When evaluating the most important position group in the NFL, quarterbacks, one of the first stats most often looked at is how many passing yards they've thrown for.
Passing yards is one of those stats that can lie to you. It’s nice to rack up those yards, but unless you’re playing fantasy football, you should care about how many passing attempts it takes a QB to reach that high yardage mark.
Take Drew Brees in 2016 as an example of this. A few Saints fans I came across argued that Brees should have won the MVP award over Matt Ryan because he threw for more yards (I know, not the brightest bunch). Brees, however, needed 673 attempts (most in the NFL) to reach his 5,208 passing yards (most in the NFL), while Ryan only required 534 attempts (17th most in the NFL) to reach his 4,944 passing yards (second most in the NFL). As a result, Ryan’s 9.26 yards per attempt blew Brees’ 7.74 yards per attempt figure out of the water (much like how he beat out Brees in every other major statistical category but that’s neither here nor there).
Because it takes sheer quantity into account, yards per attempt is the stat people should be looking at as opposed to passing yards when evaluating starting QBs.
Atlanta’s own Matt Ryan leads the NFL in yards per attempt since Dan Quinn’s arrival in 2015. His 8.13 ypa in that span tops the league, with Tom Brady (7.88), Drew Brees (7.85), Ben Roethlisberger (7.80) and Kirk Cousins (7.80) rounding out the top 5.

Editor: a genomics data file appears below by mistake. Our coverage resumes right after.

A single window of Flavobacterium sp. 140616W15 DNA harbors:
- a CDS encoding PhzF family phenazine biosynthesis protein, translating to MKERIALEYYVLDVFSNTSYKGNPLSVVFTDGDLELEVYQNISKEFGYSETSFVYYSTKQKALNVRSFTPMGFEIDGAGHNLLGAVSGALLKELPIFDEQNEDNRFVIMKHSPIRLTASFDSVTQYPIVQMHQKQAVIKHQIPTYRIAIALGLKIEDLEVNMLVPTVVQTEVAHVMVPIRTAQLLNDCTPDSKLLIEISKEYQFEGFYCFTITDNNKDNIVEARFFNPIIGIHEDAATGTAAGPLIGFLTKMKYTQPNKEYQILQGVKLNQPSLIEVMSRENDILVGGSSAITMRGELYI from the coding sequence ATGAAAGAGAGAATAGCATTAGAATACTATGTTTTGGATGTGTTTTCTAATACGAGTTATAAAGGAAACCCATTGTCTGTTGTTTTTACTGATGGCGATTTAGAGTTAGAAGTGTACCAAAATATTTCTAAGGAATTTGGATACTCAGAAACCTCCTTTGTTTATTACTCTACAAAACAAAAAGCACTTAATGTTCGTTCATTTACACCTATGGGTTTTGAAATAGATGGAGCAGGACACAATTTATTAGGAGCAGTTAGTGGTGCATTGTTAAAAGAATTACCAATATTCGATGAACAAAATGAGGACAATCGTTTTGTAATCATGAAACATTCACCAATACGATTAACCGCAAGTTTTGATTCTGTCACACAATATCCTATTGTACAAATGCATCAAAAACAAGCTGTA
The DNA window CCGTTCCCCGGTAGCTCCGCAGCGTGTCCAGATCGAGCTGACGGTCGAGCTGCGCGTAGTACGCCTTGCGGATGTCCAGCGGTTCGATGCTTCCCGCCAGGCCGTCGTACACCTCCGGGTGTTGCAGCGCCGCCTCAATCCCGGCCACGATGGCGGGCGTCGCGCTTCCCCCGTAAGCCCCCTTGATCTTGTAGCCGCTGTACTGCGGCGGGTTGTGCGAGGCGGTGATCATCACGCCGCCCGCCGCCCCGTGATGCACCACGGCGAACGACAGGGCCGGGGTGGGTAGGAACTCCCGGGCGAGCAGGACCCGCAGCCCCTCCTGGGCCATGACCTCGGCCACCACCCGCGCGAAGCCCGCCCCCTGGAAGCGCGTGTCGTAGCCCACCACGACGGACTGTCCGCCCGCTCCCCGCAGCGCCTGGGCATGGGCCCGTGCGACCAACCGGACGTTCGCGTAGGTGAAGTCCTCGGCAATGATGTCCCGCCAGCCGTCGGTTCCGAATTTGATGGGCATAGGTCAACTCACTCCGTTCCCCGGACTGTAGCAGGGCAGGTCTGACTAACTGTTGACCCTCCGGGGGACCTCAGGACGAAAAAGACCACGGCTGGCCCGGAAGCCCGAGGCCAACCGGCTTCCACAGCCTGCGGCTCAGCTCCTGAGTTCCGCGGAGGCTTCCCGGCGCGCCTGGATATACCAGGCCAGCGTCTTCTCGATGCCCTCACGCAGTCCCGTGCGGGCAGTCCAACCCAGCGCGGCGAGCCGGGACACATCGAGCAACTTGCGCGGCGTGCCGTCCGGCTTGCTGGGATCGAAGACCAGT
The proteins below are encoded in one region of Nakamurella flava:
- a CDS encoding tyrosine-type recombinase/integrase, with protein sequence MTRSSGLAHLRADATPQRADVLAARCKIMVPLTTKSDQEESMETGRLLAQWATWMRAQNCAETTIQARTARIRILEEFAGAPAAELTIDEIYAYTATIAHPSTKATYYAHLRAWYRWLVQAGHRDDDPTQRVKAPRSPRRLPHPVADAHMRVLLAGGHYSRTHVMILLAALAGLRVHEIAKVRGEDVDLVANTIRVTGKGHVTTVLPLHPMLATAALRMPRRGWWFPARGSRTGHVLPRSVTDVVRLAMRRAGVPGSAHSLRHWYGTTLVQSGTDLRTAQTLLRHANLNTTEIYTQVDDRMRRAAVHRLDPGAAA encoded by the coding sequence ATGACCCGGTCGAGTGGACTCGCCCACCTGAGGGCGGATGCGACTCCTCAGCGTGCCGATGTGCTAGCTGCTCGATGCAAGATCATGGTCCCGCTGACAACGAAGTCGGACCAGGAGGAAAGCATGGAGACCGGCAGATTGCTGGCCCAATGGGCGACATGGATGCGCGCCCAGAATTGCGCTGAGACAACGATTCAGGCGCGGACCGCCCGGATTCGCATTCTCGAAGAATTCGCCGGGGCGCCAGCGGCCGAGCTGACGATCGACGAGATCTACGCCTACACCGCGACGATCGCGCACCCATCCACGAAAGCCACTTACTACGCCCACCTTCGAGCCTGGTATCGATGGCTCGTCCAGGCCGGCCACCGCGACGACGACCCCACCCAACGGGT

Here is a breakdown of Ryan’s yardage totals by season since 2015 (note: the rankings for these numbers are only among qualified players who have averaged at least 14 passing attempts per game played).
2015: 4,591 passing yards (5th in the NFL), 614 passing attempts (5th in the NFL): 7.48 yards per attempt (13th in the NFL)
2016: 4,944 passing yards (2nd in the NFL), 534 passing attempts (17th in the NFL): 9.26 yards per attempt (1st in the NFL)
2017: 4,095 passing yards (6th in the NFL), 529 passing attempts (10th in the NFL): 7.74 yards per attempt (8th in the NFL)
Total: 13,630 passing yards, 1,677 passing attempts: 8.13 yards per attempt
What sets Ryan apart is obviously that magical 2016 season where he ran away with the stat, as the gap between his 9.26 ypa and second placed Tom Brady’s 8.23 ypa was more significant than the gap between Brady and 15th placed Jameis Winston’s 7.21 ypa. This was also the greatest single-season ypa mark among all active players in the NFL, narrowly beating out Aaron Rodgers’ 9.25 ypa in 2011 (also an MVP season).
Ryan’s 2015 and 2017 seasons weigh down his 2016 mark down, of course, but he nonetheless posted a very respectable ypa figure in each of those seasons to help propel him into first place.
This is just another incredible stat for Matt Ryan to stick as a feather in his cap.